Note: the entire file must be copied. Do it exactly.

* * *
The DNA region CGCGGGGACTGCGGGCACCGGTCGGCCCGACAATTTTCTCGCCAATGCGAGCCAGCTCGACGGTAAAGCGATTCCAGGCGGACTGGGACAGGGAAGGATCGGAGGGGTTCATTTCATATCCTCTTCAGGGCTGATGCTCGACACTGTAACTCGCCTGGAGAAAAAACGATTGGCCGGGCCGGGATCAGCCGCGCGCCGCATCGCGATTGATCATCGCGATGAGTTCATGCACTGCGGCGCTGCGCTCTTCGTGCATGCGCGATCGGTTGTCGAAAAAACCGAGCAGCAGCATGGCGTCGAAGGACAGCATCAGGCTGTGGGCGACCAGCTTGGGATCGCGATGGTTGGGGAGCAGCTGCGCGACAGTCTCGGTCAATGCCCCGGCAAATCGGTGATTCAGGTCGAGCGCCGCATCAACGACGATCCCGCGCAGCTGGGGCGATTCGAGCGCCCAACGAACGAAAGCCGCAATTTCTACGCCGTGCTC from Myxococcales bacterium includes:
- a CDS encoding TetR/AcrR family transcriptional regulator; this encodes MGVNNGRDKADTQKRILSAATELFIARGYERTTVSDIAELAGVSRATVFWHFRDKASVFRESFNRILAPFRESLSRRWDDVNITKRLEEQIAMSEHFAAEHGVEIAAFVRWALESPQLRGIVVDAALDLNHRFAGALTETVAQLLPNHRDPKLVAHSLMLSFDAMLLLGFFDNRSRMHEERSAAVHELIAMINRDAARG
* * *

The DNA region CGCGGGGACTGCGGGCACCGGTCGGCCCGACAATTTTCTCGCCAATGCGAGCCAGCTCGACGGTAAAGCGATTCCAGGCGGACTGGGACAGGGAAGGATCGGAGGGGTTCATTTCATATCCTCTTCAGGGCTGATGCTCGACACTGTAACTCGCCTGGAGAAAAAACGATTGGCCGGGCCGGGATCAGCCGCGCGCCGCATCGCGATTGATCATCGCGATGAGTTCATGCACTGCGGCGCTGCGCTCTTCGTGCATGCGCGATCGGTTGTCGAAAAAACCGAGCAGCAGCATGGCGTCGAAGGACAGCATCAGGCTGTGGGCGACCAGCTTGGGATCGCGATGGTTGGGGAGCAGCTGCGCGACAGTCTCGGTCAATGCCCCGGCAAATCGGTGATTCAGGTCGAGCGCCGCATCAACGACGATCCCGCGCAGCTGGGGCGATTCGAGCGCCCAACGAACGAAAGCCGCAATTTCTACGCCGTGCTC from Myxococcales bacterium includes:
- a CDS encoding TetR/AcrR family transcriptional regulator; this encodes MGVNNGRDKADTQKRILSAATELFIARGYERTTVSDIAELAGVSRATVFWHFRDKASVFRESFNRILAPFRESLSRRWDDVNITKRLEEQIAMSEHFAAEHGVEIAAFVRWALESPQLRGIVVDAALDLNHRFAGALTETVAQLLPNHRDPKLVAHSLMLSFDAMLLLGFFDNRSRMHEERSAAVHELIAMINRDAARG